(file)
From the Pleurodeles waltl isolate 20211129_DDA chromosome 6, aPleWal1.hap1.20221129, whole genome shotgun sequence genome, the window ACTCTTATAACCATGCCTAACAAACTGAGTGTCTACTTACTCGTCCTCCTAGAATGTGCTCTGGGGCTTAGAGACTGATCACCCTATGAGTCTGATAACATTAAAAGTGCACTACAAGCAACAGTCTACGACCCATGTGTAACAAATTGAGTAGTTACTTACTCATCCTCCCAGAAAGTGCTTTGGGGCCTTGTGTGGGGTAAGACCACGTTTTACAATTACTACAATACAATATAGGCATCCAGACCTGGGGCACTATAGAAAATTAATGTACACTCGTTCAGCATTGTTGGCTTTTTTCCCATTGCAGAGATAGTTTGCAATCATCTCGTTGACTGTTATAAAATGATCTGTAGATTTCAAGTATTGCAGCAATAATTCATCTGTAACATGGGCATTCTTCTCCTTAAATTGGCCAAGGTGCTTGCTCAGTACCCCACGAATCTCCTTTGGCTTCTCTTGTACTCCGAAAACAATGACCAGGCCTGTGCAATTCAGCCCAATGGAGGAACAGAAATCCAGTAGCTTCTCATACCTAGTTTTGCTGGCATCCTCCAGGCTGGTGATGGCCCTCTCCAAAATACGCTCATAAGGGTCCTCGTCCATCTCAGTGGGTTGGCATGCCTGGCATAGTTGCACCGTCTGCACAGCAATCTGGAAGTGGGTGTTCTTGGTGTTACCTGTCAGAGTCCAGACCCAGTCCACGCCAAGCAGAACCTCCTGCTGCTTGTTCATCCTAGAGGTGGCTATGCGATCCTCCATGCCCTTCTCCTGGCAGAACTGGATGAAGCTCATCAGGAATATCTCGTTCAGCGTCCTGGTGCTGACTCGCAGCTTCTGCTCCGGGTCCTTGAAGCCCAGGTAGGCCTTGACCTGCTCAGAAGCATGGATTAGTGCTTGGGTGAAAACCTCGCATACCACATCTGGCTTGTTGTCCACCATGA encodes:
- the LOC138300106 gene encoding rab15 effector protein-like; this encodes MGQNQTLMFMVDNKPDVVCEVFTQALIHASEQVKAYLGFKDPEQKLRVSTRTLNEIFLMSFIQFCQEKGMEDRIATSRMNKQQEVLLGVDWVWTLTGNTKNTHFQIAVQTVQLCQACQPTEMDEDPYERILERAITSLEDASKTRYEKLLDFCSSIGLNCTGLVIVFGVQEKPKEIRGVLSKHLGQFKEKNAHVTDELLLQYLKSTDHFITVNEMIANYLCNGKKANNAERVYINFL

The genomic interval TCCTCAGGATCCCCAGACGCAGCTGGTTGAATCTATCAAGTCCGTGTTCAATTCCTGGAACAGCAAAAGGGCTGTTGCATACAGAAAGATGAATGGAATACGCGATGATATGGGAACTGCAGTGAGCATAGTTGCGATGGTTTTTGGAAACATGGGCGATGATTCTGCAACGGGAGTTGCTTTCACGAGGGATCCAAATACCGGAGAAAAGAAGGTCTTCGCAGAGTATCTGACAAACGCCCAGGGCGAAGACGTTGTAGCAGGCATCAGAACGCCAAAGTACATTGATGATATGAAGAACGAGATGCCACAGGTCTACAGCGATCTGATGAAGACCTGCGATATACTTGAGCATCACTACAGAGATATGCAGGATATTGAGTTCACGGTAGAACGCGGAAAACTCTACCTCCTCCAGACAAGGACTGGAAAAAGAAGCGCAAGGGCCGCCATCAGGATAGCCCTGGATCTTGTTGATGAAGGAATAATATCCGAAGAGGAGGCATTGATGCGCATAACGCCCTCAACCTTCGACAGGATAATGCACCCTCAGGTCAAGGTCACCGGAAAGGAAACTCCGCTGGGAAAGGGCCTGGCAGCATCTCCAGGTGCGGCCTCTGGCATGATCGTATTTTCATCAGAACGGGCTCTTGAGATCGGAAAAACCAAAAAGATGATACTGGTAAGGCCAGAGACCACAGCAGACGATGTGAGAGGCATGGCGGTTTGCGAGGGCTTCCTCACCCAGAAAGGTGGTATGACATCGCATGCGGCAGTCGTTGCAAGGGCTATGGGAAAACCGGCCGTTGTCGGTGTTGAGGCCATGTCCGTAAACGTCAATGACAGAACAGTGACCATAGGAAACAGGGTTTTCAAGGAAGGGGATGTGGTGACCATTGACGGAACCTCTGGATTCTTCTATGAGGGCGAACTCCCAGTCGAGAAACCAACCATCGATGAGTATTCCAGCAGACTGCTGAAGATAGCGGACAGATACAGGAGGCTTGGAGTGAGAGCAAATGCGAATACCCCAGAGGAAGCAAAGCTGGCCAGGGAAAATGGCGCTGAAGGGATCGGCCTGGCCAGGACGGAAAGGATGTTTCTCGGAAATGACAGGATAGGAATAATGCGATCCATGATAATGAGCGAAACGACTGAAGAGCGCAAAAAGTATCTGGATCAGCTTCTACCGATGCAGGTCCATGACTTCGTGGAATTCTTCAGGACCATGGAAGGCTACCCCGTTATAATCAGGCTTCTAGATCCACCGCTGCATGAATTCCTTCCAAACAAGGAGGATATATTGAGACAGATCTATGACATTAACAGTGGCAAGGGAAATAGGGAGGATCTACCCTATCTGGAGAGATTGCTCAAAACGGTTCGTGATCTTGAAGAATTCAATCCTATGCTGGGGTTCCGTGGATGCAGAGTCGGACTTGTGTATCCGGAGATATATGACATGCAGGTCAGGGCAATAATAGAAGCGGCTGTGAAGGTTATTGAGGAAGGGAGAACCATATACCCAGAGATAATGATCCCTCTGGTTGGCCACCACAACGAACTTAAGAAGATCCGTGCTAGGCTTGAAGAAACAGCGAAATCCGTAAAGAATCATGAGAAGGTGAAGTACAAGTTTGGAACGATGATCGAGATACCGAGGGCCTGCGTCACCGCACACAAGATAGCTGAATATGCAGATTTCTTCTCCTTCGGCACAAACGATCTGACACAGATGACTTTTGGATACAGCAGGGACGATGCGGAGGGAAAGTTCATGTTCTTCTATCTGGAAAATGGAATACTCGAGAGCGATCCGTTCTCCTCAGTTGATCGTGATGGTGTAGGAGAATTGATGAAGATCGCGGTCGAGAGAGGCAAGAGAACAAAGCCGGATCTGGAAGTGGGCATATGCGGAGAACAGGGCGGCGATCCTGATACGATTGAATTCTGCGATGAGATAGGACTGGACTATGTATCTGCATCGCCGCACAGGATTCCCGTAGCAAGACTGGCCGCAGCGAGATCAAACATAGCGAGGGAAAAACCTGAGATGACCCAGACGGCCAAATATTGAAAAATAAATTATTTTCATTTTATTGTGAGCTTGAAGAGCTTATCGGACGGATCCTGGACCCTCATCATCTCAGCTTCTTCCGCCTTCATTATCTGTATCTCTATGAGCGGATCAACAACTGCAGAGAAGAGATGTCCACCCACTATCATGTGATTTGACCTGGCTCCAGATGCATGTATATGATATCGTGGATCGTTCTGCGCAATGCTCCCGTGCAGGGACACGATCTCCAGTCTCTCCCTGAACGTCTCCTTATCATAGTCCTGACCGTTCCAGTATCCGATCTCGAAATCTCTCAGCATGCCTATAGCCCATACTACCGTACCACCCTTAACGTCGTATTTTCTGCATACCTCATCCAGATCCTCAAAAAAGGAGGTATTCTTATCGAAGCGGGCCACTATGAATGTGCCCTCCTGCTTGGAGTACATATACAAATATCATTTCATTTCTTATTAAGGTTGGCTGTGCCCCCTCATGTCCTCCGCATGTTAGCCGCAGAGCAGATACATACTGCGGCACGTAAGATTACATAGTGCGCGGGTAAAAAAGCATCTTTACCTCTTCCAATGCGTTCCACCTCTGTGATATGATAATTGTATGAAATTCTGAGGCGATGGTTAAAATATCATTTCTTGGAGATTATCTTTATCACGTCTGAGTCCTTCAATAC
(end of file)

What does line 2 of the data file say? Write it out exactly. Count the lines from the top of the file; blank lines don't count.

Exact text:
- the LOC138300106 gene encoding rab15 effector protein-like; this encodes MGQNQTLMFMVDNKPDVVCEVFTQALIHASEQVKAYLGFKDPEQKLRVSTRTLNEIFLMSFIQFCQEKGMEDRIATSRMNKQQEVLLGVDWVWTLTGNTKNTHFQIAVQTVQLCQACQPTEMDEDPYERILERAITSLEDASKTRYEKLLDFCSSIGLNCTGLVIVFGVQEKPKEIRGVLSKHLGQFKEKNAHVTDELLLQYLKSTDHFITVNEMIANYLCNGKKANNAERVYINFL